# Abstract Algebra/Shear and Slope

The terms slope and shear from geometry motivate the introduction of dual numbers.

A common linear transformation is the shear mapping:

${\displaystyle (t,x){\begin{pmatrix}1&v\\0&1\end{pmatrix}}=(t,tv+x).}$

Here it is written in the kinetic interpretation with a vertical (x) space axis as time (t) evolves horizontally, such as used in time series studies.

At t=1 the shear has transformed (1,0) to (1,v), the point where a slope v line intersects t=1. Thus the parameter v in the shear transformation can be called slope.

The rectangles given by constant t and x are transformed by the shear to parallelograms, but the area of one of these parallelograms equals the area of the rectangle before transformation. Thus shear transformations preserve area.

Let ${\displaystyle e={\begin{pmatrix}0&1\\0&0\end{pmatrix}}}$ and note that e2 = 0, the zero matrix, and that the shear matrix is ve plus the identity matrix. Dual numbers are used in abstract algebra to provide a short-hand for the matrix subalgebra ${\displaystyle {\begin{pmatrix}a&b\\0&a\end{pmatrix}}:}$

Definition: ${\displaystyle N=\{a+be:a,b\in R,\ e^{2}=0\}}$ is the set of dual numbers. The basis {1,e} characterizes it as a 2-algebra over R. If z = a+be, let z* = abe, a conjugate. Then

${\displaystyle (a+be)(a-be)=a^{2}}$ since e2 = 0.

Note that zz* = 1 implies z = ± 1 + be for some b in R. Furthermore, exp(be) = 1 + be since the exponential series is truncated after two terms when applied to the e-axis. Consequently the logarithm of 1 + ve is v. Thus v can be considered the angle of 1+ve in the same way that the logarithm of a point on the unit circle is the radian angle of the point, as in Euler’s formula (exp and log are inverses).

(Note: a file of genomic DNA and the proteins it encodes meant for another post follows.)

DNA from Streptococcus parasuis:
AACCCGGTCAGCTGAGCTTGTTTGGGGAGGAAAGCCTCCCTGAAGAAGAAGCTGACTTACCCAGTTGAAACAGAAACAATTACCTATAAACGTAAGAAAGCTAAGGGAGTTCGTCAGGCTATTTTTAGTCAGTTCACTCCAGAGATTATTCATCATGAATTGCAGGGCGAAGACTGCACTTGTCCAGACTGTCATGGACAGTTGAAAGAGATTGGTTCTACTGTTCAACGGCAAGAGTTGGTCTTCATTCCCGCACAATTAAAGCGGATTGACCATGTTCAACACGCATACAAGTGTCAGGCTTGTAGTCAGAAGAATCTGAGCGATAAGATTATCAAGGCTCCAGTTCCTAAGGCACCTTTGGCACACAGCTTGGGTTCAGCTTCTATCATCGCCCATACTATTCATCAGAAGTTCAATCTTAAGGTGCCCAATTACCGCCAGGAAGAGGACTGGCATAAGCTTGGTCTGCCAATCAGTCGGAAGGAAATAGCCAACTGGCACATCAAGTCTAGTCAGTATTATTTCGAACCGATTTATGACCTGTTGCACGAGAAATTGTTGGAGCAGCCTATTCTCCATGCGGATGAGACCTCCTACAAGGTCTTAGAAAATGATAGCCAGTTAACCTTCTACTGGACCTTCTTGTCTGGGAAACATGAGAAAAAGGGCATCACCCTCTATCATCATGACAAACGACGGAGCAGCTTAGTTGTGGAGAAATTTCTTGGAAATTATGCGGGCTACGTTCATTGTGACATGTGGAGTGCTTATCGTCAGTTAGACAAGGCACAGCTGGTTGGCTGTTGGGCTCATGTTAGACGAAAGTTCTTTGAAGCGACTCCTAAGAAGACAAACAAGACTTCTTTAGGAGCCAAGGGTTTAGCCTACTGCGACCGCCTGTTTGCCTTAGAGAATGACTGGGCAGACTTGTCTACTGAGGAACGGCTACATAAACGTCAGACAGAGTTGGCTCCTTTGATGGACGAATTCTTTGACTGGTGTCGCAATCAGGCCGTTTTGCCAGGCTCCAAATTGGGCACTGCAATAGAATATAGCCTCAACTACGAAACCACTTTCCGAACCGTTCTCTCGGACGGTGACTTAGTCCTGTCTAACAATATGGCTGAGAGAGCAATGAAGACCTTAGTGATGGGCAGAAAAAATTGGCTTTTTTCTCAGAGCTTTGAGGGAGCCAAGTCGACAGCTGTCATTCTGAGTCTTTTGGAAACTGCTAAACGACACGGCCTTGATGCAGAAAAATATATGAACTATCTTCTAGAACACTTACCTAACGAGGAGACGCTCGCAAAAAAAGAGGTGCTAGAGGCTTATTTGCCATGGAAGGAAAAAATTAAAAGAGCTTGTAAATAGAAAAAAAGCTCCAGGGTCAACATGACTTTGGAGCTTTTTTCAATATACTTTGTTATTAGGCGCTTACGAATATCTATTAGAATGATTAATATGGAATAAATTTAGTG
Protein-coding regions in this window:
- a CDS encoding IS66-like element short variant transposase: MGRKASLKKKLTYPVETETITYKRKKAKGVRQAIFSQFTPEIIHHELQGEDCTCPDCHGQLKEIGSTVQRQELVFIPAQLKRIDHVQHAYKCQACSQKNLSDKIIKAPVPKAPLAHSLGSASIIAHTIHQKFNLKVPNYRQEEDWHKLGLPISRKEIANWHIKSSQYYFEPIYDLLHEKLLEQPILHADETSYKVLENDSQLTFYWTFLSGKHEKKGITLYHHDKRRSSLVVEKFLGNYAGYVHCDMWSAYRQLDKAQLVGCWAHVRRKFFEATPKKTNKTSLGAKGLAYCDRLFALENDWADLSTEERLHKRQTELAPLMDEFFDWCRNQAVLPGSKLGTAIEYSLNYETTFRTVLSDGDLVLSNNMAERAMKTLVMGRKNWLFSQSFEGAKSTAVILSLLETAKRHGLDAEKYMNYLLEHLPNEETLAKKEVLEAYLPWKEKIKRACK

The shear mappings acting on the plane form a multiplicative group that is isomorphic to the additive group of real numbers.

## The three angles

In Euclidean plane geometry there is the trichotomy right angle, acute angle, obtuse angle. Here a trichotomy of linear motions segments types of angles.

Each of the angles pivots on its peculiar motion: rotation for circular angle, squeeze mapping for hyperbolic angle, and shear for the slope. Furthermore, each motion evolves into its peculiar algebra of complexity: the dual numbers for shear, the split-binarions for hyperbolic angle, and the rotation and circular angle correspond to the plane of division binarions, called "complex numbers" by some. In fact, in the sense of a real 2-algebra, "complex" is ambiguous: each of the division binarions, split-binarions, and dual numbers forms a plane of "complex numbers".

A property of arc length on a circle is that it stays the same under rotation. It is said that "arc length is an invariant of rotation." A segment on t=1 that is transformed by a shear has the same length after the shear as before. Similarly, a hyperbolic angle is invariant under a squeeze. These three invariances can be seen together as consequences of area-invariance of the three motions: The hyperbolic angle is the area of the corresponding hyperbolic sector to xy=1, which has minimal radius √2 to (1,1). A circular angle corresponds to the area of its sector in a circle of radius √2. Finally, the slope is equal to the area of the triangle with base on t= √2 and hypotenuse corresponding to the slope. Since squeeze, shear, and rotation are all area-preserving, their motions in their corresponding planes preserve the central angles there. The traditional term for study of angle-preservation is conformal mapping, often presuming circular angles.

These three angles provide a parameter for polar coordinates in each of the three 2-algebras found as subspaces of 2 × 2 real matrices.